Classical economics is the science and institution of all transactions within a life, compounded over all lives. All that stuff makes up GDP.
Behavioral economic data mathematically track what man and woman were thinking before they did something, before they transacted something. A state of mind, a frame of mind, an attitude, or a value is always in place before there is a transaction.
The big leadership breakthrough within behavioral economics is to manage, lead, and build strategies and policies in the before, not the after.
Small and medium-sized businesses aren’t asking for loans because they are not in a state of mind to stick their necks out and grow — because they lack confidence, because they don’t have the spirit to grow.
It is the emotion of lacking confidence holding these businesses back, not a rational reason such as lacking credit. Classical economics can’t help with this problem.
Plato made a very cruel but astute observation: “One of the penalties for refusing to participate in politics is that you end up being governed by your inferiors.”
Regardless of whether the institution is a business, a social enterprise, a charter school, or a new government program, the real power comes from the enterpriser, not the innovator, the thought leader, or the idea itself. The enterprisers are far scarcer than the rest.
Entrepreneurship alters the supply-and-demand equilibrium. That’s why it’s crucial to mentor budding entrepreneurs, not just people who want to work alone or be their own boss. True entrepreneurs build new jobs and increase overall demand and spending because they bring something new to the game. Either they take a current product or service and make it available to those who are not served or who are underserved, or they take a new idea and build enthusiasm, interest, and desire for it — a new demand.
Gallup has determined that 28% of the American workforce is “engaged,” another 53% is “not engaged,” and a staggering 19% is “actively disengaged.”
“Winning all the best customers in the world would be a “man on the moon” moment for the United States. Winning customers may not actually require manufacturing all the products for them, but it does require the best inventing, designing, engineering, strategies, financial tools, global logistics, leadership development, advice, education, and the almighty business models too. Winning customers means keeping entrepreneurship, innovation, and workplace energy way ahead of the rest of the world, as well as leading the world in infinite discoveries and applications. You get the picture. America needs to own global customer intelligence and then work its strategies back from there — owning the business models first and then aiming everything at the highest quality GDP growth to create the best jobs in the world in America.”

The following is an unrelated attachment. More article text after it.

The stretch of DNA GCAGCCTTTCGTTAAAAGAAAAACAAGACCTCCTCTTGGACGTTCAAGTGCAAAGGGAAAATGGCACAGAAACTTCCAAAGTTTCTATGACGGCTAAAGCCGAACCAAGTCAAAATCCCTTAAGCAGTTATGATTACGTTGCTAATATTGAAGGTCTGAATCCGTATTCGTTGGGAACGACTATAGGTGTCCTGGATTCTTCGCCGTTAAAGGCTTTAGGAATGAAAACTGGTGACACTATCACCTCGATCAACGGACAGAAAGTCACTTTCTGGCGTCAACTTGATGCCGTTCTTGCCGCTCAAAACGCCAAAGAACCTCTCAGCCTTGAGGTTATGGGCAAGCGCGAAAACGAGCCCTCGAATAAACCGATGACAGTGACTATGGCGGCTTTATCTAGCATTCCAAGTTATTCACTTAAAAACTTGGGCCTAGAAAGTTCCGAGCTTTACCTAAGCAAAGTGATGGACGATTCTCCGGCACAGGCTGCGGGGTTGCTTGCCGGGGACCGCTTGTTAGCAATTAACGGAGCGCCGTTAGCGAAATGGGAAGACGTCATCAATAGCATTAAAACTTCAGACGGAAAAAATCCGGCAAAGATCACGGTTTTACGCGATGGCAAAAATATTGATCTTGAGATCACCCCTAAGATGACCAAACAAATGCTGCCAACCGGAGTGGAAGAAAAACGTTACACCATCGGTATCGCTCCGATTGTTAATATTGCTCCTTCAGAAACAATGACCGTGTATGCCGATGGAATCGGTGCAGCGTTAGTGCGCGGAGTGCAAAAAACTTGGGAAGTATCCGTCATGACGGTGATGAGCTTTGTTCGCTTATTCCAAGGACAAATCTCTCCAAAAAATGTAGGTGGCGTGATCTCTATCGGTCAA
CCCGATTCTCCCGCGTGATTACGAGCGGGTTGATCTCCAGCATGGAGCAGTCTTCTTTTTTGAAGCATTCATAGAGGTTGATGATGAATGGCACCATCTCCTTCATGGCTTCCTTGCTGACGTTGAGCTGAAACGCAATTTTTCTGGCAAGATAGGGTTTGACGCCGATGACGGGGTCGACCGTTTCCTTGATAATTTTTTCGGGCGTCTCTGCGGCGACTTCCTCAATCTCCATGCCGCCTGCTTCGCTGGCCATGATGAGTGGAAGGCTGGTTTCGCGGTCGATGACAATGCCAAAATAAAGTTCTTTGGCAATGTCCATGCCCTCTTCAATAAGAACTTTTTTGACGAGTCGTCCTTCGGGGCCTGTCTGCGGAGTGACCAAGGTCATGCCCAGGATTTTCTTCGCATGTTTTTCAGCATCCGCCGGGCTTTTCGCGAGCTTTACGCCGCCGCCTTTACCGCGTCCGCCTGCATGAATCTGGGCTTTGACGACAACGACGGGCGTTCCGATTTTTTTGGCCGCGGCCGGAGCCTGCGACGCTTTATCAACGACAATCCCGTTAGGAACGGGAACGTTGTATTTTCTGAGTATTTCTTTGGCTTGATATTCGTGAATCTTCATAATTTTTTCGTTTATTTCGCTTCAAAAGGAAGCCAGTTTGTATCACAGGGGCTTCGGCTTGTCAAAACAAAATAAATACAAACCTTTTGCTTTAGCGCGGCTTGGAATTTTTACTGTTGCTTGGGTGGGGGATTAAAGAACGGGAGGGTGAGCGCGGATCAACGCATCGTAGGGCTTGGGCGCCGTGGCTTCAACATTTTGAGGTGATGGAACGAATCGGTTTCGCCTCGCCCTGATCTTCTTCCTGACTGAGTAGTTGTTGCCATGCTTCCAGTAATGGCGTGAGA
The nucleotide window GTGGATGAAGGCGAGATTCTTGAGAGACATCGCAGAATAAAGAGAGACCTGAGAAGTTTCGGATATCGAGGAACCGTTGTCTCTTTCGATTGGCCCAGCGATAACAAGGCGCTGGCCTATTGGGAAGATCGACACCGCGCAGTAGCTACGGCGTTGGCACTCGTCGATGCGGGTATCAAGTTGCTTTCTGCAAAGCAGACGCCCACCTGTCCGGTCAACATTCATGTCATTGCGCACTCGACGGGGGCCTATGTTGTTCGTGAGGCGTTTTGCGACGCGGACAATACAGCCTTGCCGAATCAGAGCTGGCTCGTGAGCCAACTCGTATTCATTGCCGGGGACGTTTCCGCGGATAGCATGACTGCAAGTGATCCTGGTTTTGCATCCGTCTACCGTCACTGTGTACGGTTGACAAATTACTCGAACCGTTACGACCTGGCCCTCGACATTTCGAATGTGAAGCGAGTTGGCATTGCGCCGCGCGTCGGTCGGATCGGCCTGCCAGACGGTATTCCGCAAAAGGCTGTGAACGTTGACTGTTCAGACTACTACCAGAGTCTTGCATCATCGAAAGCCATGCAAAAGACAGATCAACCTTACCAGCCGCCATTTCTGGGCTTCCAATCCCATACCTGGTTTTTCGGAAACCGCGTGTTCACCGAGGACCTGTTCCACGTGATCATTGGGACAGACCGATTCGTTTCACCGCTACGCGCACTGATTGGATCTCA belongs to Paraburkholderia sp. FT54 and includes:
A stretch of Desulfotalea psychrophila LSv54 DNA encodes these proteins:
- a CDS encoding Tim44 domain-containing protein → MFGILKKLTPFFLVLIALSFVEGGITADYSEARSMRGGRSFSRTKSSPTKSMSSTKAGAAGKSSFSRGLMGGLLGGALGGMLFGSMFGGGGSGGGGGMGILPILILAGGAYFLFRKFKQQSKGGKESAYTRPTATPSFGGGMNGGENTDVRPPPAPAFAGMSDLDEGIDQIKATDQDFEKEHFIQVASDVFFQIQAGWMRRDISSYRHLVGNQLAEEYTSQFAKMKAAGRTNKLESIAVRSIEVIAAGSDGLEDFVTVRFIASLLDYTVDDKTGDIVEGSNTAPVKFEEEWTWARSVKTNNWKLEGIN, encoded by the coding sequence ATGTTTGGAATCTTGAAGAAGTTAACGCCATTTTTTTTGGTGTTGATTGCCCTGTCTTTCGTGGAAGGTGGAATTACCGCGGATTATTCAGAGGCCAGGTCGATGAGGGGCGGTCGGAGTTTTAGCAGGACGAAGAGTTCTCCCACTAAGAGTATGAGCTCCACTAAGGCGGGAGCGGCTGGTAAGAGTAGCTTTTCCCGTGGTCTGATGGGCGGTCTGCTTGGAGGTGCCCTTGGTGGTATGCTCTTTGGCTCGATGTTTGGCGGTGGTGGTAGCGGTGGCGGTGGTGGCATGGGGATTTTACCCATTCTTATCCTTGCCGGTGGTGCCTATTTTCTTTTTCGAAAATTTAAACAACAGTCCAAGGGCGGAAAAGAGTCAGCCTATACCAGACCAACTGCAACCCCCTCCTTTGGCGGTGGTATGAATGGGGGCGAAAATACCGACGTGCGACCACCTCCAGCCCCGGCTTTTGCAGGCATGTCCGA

The big advantage China has over the United States right now is that China wins customers with low prices. This strategy really can work — not great, but OK for a while — because as long as America invents the new products and innovations, it can produce them for the first iteration and create millions of great jobs. But when China evolves to understanding customers and their needs better than U.S. companies do, the United States loses its advantage.
What customers at any level really want is somebody who deeply understands their needs and becomes a trusted partner or advisor.
Here’s a scary fact: Absolutely no institution or group in America has made any progress solving this. None. Zero. Everyone has tried, and everyone has failed. Congress has passed legislation on healthcare regarding how it is paid for not how to lower costs. So, regardless of what you read, see, and hear, total healthcare costs will continue to grow at staggering rates.
The recent healthcare reform bill is not a “healthcare bill.” It is an insurance bill. It is a bill concerning coverage and payment. Nothing in it regards solutions to why America faces unaffordable costs or how to prevent health problems. It is a bill that changes how the money moves around. It is a bill about who gets healthcare and who pays for it.